Pope was also a diplomat. I was curious about the habits of Pope’s other clients. Despite Mike’s look of abject horror, I plunged ahead with a question that might have greatly offended any other guide.

“Hey, Pope!” I called back to him. “Do any of your clients use ultralight spinning gear when they fish with you?”

“Oh don’t worry,” he replied nonchalantly, “Those people won’t bother you out here.”

The three of us drifted unhurriedly down the Madison—Pope offering up equal portions of advice and abuse at each bend—and it wasn’t until late in the afternoon that we pulled the boat out of the water and dragged it up onto Pope’s trailer. Mike and I repaired to the cooler to seek out the relief that only cool malted beverages afford.

I looked over and saw that Pope was sitting on a bench, busily untangling something. I grabbed a beer, walked over, and set it down next to him. He smiled and continued with his work. I reached over to the fleece on my fly vest and removed a couple of flies he’d lent me, one of which had helped me catch a respectable brown trout a couple of hours earlier.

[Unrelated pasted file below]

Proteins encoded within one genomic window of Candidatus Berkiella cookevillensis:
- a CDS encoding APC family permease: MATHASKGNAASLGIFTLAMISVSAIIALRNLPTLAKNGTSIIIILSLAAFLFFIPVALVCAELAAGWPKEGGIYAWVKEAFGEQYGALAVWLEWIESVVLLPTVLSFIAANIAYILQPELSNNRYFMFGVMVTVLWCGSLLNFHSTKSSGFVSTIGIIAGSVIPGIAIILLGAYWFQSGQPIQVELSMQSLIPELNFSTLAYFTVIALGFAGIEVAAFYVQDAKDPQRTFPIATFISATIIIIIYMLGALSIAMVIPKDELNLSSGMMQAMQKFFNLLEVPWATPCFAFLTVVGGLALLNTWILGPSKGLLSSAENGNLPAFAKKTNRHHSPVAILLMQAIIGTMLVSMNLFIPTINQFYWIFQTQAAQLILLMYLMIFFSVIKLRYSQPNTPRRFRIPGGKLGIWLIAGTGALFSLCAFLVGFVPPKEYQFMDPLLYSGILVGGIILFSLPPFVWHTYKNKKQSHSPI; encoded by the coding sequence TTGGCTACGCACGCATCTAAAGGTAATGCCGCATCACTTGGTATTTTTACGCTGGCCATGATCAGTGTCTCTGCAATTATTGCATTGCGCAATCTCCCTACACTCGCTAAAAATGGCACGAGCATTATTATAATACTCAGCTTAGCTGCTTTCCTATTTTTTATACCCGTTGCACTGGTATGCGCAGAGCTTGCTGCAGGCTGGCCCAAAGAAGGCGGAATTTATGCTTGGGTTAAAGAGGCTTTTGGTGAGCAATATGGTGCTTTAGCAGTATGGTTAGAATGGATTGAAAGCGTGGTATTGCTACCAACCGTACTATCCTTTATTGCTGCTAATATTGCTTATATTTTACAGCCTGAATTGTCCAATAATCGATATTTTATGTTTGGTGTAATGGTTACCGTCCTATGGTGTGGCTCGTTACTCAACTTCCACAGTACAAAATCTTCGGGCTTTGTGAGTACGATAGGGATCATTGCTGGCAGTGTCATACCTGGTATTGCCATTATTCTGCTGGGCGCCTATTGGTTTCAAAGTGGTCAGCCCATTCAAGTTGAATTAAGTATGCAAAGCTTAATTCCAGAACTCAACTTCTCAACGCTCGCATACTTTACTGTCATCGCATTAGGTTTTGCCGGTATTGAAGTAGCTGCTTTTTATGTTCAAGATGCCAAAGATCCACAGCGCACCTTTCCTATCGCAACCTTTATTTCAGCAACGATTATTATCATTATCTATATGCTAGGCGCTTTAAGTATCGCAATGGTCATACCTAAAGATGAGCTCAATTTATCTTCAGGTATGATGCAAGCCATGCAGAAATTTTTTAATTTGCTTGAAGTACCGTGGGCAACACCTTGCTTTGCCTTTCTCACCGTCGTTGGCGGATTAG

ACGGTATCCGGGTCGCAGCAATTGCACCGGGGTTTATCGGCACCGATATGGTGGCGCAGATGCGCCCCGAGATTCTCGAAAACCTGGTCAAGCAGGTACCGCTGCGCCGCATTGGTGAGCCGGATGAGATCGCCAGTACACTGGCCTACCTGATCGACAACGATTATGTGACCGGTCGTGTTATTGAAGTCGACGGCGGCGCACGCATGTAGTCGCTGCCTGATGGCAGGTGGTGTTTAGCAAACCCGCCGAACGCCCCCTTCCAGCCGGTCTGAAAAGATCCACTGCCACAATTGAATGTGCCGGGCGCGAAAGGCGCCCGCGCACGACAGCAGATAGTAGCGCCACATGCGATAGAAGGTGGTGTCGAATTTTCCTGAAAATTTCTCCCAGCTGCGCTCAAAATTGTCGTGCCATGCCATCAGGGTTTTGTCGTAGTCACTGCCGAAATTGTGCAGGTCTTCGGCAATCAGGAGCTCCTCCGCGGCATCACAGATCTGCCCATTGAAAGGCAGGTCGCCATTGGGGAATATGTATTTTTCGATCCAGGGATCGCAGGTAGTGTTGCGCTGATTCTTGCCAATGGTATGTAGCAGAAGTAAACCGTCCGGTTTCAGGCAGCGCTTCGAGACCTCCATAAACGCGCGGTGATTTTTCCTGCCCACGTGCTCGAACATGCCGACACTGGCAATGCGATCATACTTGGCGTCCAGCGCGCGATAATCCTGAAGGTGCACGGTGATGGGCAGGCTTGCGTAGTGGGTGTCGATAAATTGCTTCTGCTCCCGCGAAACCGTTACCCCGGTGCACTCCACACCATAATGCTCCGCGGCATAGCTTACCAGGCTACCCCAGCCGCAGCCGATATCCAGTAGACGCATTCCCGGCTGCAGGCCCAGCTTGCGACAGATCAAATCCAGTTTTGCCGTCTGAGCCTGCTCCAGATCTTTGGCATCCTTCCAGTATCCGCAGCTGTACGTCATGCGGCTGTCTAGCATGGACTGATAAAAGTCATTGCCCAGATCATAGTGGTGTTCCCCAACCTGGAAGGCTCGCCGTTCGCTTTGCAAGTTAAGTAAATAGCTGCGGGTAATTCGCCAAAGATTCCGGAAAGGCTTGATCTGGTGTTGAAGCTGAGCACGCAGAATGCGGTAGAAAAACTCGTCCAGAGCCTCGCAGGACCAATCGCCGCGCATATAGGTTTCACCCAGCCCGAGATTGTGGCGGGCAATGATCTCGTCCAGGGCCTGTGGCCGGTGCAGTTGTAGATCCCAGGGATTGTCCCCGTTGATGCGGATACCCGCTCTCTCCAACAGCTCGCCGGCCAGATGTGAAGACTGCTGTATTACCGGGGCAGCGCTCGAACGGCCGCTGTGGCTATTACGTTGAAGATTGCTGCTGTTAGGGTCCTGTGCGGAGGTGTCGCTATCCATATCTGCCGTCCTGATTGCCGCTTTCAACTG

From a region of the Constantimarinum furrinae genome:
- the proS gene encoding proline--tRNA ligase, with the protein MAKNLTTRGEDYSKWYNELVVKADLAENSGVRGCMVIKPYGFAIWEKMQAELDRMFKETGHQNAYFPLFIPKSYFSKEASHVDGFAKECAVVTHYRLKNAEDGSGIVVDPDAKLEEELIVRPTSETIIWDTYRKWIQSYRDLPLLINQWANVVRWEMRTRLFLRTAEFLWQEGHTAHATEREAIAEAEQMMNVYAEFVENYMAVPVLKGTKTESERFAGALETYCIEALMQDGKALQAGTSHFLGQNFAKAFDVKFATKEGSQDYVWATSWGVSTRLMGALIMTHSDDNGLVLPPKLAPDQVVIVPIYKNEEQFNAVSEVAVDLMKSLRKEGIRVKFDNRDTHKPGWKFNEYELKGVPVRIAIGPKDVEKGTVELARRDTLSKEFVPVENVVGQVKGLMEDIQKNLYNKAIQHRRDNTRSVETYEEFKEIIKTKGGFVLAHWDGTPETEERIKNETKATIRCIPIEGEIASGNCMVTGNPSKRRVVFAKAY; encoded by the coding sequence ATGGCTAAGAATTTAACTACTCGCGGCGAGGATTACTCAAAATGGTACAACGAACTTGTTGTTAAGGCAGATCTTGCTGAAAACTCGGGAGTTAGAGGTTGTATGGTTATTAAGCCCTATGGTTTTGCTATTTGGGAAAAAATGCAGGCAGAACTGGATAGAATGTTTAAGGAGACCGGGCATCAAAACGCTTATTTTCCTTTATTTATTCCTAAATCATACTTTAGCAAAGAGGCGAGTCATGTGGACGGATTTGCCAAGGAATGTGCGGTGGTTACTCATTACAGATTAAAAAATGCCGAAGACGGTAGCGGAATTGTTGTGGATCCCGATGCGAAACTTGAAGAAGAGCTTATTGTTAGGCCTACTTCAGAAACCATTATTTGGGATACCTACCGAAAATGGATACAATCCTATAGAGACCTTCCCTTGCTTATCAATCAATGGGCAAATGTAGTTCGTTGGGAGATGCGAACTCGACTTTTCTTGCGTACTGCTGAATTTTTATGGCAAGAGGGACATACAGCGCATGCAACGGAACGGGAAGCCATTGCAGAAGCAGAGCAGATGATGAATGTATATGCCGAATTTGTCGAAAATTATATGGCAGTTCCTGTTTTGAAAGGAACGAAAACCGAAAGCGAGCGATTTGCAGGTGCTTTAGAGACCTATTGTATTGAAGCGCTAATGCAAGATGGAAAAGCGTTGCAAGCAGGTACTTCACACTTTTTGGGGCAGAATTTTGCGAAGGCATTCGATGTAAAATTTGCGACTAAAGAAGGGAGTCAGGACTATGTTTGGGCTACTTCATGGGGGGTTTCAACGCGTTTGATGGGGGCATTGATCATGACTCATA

I stretched out my hand, offering the flies back to him. With one swift motion, Pope snatched up the flies between his thumb and forefinger, stuck them into his mouth, and resumed untangling the line in his other hand.

I looked carefully at his lips. The flies were nowhere to be seen. I walked back to where Mike was standing and dropped my empty beer can into the cooler.

“Did you get those flies to him?” Mike asked.

“Yup,” I replied, “He ate them.”

The joy that comes from encountering Pope in his native element is found in observing and interacting with his behavior. The guy really should be under psychiatric observation, but he takes people on fishing trips instead.


Peter Cammann has been a freelance writer for 30 years. He is the author of two instructional books, Fishing Vermont’s Streams and Lakes and Ultra-Light Spin-Fishing. The Kindle book SlipKnot is his first novel.